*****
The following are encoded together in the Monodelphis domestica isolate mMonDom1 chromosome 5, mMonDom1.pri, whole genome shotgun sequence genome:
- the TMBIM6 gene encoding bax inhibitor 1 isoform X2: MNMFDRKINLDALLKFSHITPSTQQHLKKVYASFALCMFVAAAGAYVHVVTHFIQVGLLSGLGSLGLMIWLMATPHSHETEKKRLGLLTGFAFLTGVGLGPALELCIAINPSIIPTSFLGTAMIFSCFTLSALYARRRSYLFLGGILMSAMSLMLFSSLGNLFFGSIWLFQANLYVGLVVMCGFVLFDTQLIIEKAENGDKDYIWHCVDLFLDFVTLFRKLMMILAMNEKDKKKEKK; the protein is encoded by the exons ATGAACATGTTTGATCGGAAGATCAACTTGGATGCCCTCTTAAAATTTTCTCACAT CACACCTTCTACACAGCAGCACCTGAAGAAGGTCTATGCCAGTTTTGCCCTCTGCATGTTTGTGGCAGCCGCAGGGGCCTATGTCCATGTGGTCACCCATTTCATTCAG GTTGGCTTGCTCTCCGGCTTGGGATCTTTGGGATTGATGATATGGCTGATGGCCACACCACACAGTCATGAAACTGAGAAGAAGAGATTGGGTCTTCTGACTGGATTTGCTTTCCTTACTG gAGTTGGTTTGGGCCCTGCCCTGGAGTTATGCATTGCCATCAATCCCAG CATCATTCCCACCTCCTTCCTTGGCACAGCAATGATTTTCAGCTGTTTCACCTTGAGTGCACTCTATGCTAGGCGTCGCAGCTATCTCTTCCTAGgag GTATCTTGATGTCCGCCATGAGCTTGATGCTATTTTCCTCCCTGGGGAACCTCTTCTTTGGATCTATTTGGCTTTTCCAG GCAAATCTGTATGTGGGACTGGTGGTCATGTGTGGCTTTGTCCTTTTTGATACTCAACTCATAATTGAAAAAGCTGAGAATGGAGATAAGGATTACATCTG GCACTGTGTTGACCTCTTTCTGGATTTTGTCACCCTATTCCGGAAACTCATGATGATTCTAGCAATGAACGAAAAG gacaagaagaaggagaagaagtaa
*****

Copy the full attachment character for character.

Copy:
The following are encoded together in the Monodelphis domestica isolate mMonDom1 chromosome 5, mMonDom1.pri, whole genome shotgun sequence genome:
- the TMBIM6 gene encoding bax inhibitor 1 isoform X2: MNMFDRKINLDALLKFSHITPSTQQHLKKVYASFALCMFVAAAGAYVHVVTHFIQVGLLSGLGSLGLMIWLMATPHSHETEKKRLGLLTGFAFLTGVGLGPALELCIAINPSIIPTSFLGTAMIFSCFTLSALYARRRSYLFLGGILMSAMSLMLFSSLGNLFFGSIWLFQANLYVGLVVMCGFVLFDTQLIIEKAENGDKDYIWHCVDLFLDFVTLFRKLMMILAMNEKDKKKEKK; the protein is encoded by the exons ATGAACATGTTTGATCGGAAGATCAACTTGGATGCCCTCTTAAAATTTTCTCACAT CACACCTTCTACACAGCAGCACCTGAAGAAGGTCTATGCCAGTTTTGCCCTCTGCATGTTTGTGGCAGCCGCAGGGGCCTATGTCCATGTGGTCACCCATTTCATTCAG GTTGGCTTGCTCTCCGGCTTGGGATCTTTGGGATTGATGATATGGCTGATGGCCACACCACACAGTCATGAAACTGAGAAGAAGAGATTGGGTCTTCTGACTGGATTTGCTTTCCTTACTG gAGTTGGTTTGGGCCCTGCCCTGGAGTTATGCATTGCCATCAATCCCAG CATCATTCCCACCTCCTTCCTTGGCACAGCAATGATTTTCAGCTGTTTCACCTTGAGTGCACTCTATGCTAGGCGTCGCAGCTATCTCTTCCTAGgag GTATCTTGATGTCCGCCATGAGCTTGATGCTATTTTCCTCCCTGGGGAACCTCTTCTTTGGATCTATTTGGCTTTTCCAG GCAAATCTGTATGTGGGACTGGTGGTCATGTGTGGCTTTGTCCTTTTTGATACTCAACTCATAATTGAAAAAGCTGAGAATGGAGATAAGGATTACATCTG GCACTGTGTTGACCTCTTTCTGGATTTTGTCACCCTATTCCGGAAACTCATGATGATTCTAGCAATGAACGAAAAG gacaagaagaaggagaagaagtaa